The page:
Bank customers will pay the price for shrinking competition

Market Watch: Belgians had been feeling queasy about staying in a challenging market

So, we now know why Bank of Ireland boss Francesca McDonagh was keeping a low profile while rivals in AIB and Permanent TSB donned the green jersey in February to enter talks to carve up Ulster Bank between them, as the UK-owned lender confirmed it was quitting the market.

Bank of Ireland made an approach the same month to Brussels-based financial services giant KBC Group about the prospect of taking over its Irish loan book, according to sources, after hearing whispers late last year that the Belgians were feeling queasy about remaining in what has increasingly become a challenging market to do business.

KBC Bank Ireland has battened down the hatches – beyond a joint statement on Friday morning with Bank of Ireland that they are exploring a deal – and its chief executive, Peter Roebben, turning up briefly on RTÉ's Morning Ireland, where he gave little additional colour.

But his view of the market was clear when The Irish Times asked him in early February, as the bank reported full-year results, about what the then-heightened speculation about Ulster’s future said about banking in this State.



“It tells me that it’s a very tough market, a very competitive and complex market to operate in – and you need a lot of stamina,” said Roebben, who has led the unit for less than two years and, as it emerged last month, is set to move on again to run the group’s Bulgarian arm.

The “bigger challenge”, he said, is the level of expensive capital that Irish banks must hold in reserve against mortgages, which is almost three times what KBC has to apply against home loans in its other main markets – eating into the parent group’s chances of getting an acceptable return on its investment in the State.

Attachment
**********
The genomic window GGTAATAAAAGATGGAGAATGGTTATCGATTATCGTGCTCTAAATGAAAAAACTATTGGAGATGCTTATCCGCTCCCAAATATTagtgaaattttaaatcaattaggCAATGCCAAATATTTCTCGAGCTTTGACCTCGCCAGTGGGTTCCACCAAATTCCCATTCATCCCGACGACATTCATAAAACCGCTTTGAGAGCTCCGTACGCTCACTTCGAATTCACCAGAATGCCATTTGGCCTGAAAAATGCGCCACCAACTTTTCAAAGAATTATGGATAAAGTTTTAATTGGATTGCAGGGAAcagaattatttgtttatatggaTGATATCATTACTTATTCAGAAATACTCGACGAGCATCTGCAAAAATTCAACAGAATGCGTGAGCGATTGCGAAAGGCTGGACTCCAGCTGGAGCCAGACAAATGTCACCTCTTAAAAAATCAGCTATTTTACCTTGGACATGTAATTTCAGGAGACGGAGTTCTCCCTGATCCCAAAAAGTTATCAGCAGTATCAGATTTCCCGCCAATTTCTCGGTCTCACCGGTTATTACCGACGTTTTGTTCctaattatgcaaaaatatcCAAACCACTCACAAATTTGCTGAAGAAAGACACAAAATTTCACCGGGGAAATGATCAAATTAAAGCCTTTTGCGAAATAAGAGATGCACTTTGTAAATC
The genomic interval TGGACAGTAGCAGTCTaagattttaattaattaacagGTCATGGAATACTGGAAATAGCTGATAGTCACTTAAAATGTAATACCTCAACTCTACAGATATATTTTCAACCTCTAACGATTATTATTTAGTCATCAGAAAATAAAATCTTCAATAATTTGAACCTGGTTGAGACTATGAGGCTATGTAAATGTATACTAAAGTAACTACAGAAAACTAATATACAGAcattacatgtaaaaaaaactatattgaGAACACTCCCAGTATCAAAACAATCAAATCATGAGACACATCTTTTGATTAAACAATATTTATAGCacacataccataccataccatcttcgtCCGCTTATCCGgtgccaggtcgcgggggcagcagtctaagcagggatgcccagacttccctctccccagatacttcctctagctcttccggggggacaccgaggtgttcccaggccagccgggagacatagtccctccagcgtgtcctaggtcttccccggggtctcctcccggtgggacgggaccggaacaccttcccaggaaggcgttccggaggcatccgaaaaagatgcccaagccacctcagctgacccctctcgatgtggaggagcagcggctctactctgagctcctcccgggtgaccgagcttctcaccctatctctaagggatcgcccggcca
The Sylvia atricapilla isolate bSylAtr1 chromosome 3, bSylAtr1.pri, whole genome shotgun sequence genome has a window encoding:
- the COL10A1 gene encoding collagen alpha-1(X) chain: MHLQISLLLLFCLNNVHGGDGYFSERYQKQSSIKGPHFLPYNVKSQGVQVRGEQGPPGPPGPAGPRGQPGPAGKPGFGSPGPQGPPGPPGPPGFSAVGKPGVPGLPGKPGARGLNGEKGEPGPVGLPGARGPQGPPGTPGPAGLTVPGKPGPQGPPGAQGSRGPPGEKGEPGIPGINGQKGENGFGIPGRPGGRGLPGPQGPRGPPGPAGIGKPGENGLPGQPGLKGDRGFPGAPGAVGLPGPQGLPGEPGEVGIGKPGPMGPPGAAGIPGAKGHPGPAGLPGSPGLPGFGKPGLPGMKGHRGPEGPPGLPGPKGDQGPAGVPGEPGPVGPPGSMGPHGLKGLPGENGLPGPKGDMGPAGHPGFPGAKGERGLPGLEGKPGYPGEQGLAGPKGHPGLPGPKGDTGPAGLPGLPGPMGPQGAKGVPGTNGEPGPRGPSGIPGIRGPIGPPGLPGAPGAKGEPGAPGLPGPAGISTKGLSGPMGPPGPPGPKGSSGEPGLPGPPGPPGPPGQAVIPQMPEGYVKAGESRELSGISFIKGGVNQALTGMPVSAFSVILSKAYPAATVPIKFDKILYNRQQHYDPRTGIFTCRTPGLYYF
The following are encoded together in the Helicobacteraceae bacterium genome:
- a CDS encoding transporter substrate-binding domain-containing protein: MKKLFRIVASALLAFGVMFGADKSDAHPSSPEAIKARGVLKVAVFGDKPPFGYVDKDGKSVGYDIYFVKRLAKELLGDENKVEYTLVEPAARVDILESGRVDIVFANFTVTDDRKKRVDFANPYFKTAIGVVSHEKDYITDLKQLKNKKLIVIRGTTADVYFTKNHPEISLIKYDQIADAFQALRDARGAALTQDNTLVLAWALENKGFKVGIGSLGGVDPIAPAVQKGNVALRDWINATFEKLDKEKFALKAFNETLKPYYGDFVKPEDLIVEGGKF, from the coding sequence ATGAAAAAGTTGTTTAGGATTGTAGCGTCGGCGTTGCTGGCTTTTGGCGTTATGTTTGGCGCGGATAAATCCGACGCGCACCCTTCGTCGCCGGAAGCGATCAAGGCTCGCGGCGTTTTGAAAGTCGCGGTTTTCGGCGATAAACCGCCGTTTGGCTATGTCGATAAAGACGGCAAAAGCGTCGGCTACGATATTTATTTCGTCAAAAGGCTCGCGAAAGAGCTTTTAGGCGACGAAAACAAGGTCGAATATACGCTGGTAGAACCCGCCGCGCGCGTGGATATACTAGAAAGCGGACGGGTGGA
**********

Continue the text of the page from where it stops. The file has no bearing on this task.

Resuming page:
Aside from its main business in Belgium, it also operates in the Czech Republic, Slovakia, Hungary and Bulgaria.

The Irish capital requirements are a direct result of the level of losses on loans endured by banks during the financial crisis and the actual extent of the property crash, which saw house prices slump by almost 55 per cent from their peak.

Roebben said the high capital levels of Irish banks, of course, left them in a good position to set aside large provisions for expected loan losses stemming from Covid-19. “It tells you that you have a rock-solid banking system,” he said. “But how hard does the rock have to be?”

In entering talks to sell its €8.9 billion of performing loans and €5 billion of deposits to Bank of Ireland, KBC has clearly decided there is little prospect of regulators easing the capital requirements of the State’s lenders any time soon.


While average Irish mortgage rates remain among the highest in Europe – at more than double the EU average of about 1.3 per cent for new loans – all banks in the market are struggling to make the kind of profit returns on shareholders’ money that is regarded as acceptable by investors.